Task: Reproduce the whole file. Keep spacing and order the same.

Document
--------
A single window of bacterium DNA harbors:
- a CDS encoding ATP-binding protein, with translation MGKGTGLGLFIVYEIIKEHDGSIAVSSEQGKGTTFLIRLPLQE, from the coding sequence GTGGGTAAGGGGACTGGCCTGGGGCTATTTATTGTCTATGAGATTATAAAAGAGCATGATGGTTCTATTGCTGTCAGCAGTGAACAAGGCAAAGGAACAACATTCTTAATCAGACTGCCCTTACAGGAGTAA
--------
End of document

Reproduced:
A single window of bacterium DNA harbors:
- a CDS encoding ATP-binding protein, with translation MGKGTGLGLFIVYEIIKEHDGSIAVSSEQGKGTTFLIRLPLQE, from the coding sequence GTGGGTAAGGGGACTGGCCTGGGGCTATTTATTGTCTATGAGATTATAAAAGAGCATGATGGTTCTATTGCTGTCAGCAGTGAACAAGGCAAAGGAACAACATTCTTAATCAGACTGCCCTTACAGGAGTAA